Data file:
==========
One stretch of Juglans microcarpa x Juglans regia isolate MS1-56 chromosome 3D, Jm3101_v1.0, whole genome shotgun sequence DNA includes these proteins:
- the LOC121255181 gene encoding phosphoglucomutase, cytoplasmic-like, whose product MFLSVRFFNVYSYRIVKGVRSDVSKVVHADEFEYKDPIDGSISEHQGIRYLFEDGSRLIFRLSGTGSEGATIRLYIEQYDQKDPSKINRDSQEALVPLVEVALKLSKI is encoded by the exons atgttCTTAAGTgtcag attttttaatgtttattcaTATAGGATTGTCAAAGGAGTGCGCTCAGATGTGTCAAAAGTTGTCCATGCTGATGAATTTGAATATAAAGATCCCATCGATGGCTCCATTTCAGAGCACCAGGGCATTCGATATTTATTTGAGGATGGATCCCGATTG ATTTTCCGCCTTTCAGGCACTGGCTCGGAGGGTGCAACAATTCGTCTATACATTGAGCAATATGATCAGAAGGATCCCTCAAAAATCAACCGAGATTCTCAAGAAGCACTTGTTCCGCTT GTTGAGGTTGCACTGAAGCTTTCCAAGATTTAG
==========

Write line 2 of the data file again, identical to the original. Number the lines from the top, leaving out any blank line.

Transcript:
- the LOC121255181 gene encoding phosphoglucomutase, cytoplasmic-like, whose product MFLSVRFFNVYSYRIVKGVRSDVSKVVHADEFEYKDPIDGSISEHQGIRYLFEDGSRLIFRLSGTGSEGATIRLYIEQYDQKDPSKINRDSQEALVPLVEVALKLSKI is encoded by the exons atgttCTTAAGTgtcag attttttaatgtttattcaTATAGGATTGTCAAAGGAGTGCGCTCAGATGTGTCAAAAGTTGTCCATGCTGATGAATTTGAATATAAAGATCCCATCGATGGCTCCATTTCAGAGCACCAGGGCATTCGATATTTATTTGAGGATGGATCCCGATTG ATTTTCCGCCTTTCAGGCACTGGCTCGGAGGGTGCAACAATTCGTCTATACATTGAGCAATATGATCAGAAGGATCCCTCAAAAATCAACCGAGATTCTCAAGAAGCACTTGTTCCGCTT GTTGAGGTTGCACTGAAGCTTTCCAAGATTTAG